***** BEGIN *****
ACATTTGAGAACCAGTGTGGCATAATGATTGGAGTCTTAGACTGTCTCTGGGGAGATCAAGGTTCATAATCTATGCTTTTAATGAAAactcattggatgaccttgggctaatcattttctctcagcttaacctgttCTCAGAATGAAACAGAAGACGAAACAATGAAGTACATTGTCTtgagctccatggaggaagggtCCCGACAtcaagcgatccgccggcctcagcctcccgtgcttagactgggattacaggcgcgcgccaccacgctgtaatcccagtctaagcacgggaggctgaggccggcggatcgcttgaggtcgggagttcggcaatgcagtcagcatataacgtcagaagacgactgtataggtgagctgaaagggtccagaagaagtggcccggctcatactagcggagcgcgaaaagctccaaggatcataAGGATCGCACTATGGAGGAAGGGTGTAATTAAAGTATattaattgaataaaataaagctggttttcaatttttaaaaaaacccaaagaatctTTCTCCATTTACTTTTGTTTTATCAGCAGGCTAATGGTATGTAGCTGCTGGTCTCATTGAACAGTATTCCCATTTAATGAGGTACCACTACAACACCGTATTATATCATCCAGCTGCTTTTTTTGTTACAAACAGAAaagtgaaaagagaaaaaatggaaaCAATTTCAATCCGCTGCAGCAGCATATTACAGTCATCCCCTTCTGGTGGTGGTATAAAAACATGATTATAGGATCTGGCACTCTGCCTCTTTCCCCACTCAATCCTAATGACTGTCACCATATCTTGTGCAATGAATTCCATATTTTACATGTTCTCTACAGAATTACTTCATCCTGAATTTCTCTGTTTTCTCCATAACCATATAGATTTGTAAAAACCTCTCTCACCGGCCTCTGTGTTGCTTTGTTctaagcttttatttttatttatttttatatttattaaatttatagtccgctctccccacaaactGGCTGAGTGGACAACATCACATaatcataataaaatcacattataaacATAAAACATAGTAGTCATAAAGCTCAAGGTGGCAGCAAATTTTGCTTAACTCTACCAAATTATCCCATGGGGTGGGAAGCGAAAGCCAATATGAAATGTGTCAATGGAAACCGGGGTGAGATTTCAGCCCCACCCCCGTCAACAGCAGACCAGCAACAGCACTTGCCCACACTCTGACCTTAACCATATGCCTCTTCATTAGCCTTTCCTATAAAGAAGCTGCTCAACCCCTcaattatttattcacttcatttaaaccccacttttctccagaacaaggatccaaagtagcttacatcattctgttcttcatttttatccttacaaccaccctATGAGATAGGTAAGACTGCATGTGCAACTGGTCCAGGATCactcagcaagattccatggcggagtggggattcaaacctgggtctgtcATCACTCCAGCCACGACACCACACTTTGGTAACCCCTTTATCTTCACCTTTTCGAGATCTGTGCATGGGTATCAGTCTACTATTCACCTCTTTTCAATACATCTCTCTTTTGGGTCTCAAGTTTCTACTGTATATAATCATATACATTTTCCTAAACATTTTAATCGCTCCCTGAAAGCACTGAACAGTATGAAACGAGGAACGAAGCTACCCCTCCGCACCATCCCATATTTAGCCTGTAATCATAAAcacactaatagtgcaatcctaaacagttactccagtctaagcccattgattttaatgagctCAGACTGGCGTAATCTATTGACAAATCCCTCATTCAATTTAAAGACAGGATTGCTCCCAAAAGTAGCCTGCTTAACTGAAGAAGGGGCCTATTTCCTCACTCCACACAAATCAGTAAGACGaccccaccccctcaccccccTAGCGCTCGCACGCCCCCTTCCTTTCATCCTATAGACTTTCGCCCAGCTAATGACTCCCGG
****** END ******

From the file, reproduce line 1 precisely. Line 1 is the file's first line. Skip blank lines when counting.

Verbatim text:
ACATTTGAGAACCAGTGTGGCATAATGATTGGAGTCTTAGACTGTCTCTGGGGAGATCAAGGTTCATAATCTATGCTTTTAATGAAAactcattggatgaccttgggctaatcattttctctcagcttaacctgttCTCAGAATGAAACAGAAGACGAAACAATGAAGTACATTGTCTtgagctccatggaggaagggtCCCGACAtcaagcgatccgccggcctcagcctcccgtgcttagactgggattacaggcgcgcgccaccacgctgtaatcccagtctaagcacgggaggctgaggccggcggatcgcttgaggtcgggagttcggcaatgcagtcagcatataacgtcagaagacgactgtataggtgagctgaaagggtccagaagaagtggcccggctcatactagcggagcgcgaaaagctccaaggatcataAGGATCGCACTATGGAGGAAGGGTGTAATTAAAGTATattaattgaataaaataaagctggttttcaatttttaaaaaaacccaaagaatctTTCTCCATTTACTTTTGTTTTATCAGCAGGCTAATGGTATGTAGCTGCTGGTCTCATTGAACAGTATTCCCATTTAATGAGGTACCACTACAACACCGTATTATATCATCCAGCTGCTTTTTTTGTTACAAACAGAAaagtgaaaagagaaaaaatggaaaCAATTTCAATCCGCTGCAGCAGCATATTACAGTCATCCCCTTCTGGTGGTGGTATAAAAACATGATTATAGGATCTGGCACTCTGCCTCTTTCCCCACTCAATCCTAATGACTGTCACCATATCTTGTGCAATGAATTCCATATTTTACATGTTCTCTACAGAATTACTTCATCCTGAATTTCTCTGTTTTCTCCATAACCATATAGATTTGTAAAAACCTCTCTCACCGGCCTCTGTGTTGCTTTGTTctaagcttttatttttatttatttttatatttattaaatttatagtccgctctccccacaaactGGCTGAGTGGACAACATCACATaatcataataaaatcacattataaacATAAAACATAGTAGTCATAAAGCTCAAGGTGGCAGCAAATTTTGCTTAACTCTACCAAATTATCCCATGGGGTGGGAAGCGAAAGCCAATATGAAATGTGTCAATGGAAACCGGGGTGAGATTTCAGCCCCACCCCCGTCAACAGCAGACCAGCAACAGCACTTGCCCACACTCTGACCTTAACCATATGCCTCTTCATTAGCCTTTCCTATAAAGAAGCTGCTCAACCCCTcaattatttattcacttcatttaaaccccacttttctccagaacaaggatccaaagtagcttacatcattctgttcttcatttttatccttacaaccaccctATGAGATAGGTAAGACTGCATGTGCAACTGGTCCAGGATCactcagcaagattccatggcggagtggggattcaaacctgggtctgtcATCACTCCAGCCACGACACCACACTTTGGTAACCCCTTTATCTTCACCTTTTCGAGATCTGTGCATGGGTATCAGTCTACTATTCACCTCTTTTCAATACATCTCTCTTTTGGGTCTCAAGTTTCTACTGTATATAATCATATACATTTTCCTAAACATTTTAATCGCTCCCTGAAAGCACTGAACAGTATGAAACGAGGAACGAAGCTACCCCTCCGCACCATCCCATATTTAGCCTGTAATCATAAAcacactaatagtgcaatcctaaacagttactccagtctaagcccattgattttaatgagctCAGACTGGCGTAATCTATTGACAAATCCCTCATTCAATTTAAAGACAGGATTGCTCCCAAAAGTAGCCTGCTTAACTGAAGAAGGGGCCTATTTCCTCACTCCACACAAATCAGTAAGACGaccccaccccctcaccccccTAGCGCTCGCACGCCCCCTTCCTTTCATCCTATAGACTTTCGCCCAGCTAATGACTCCCGG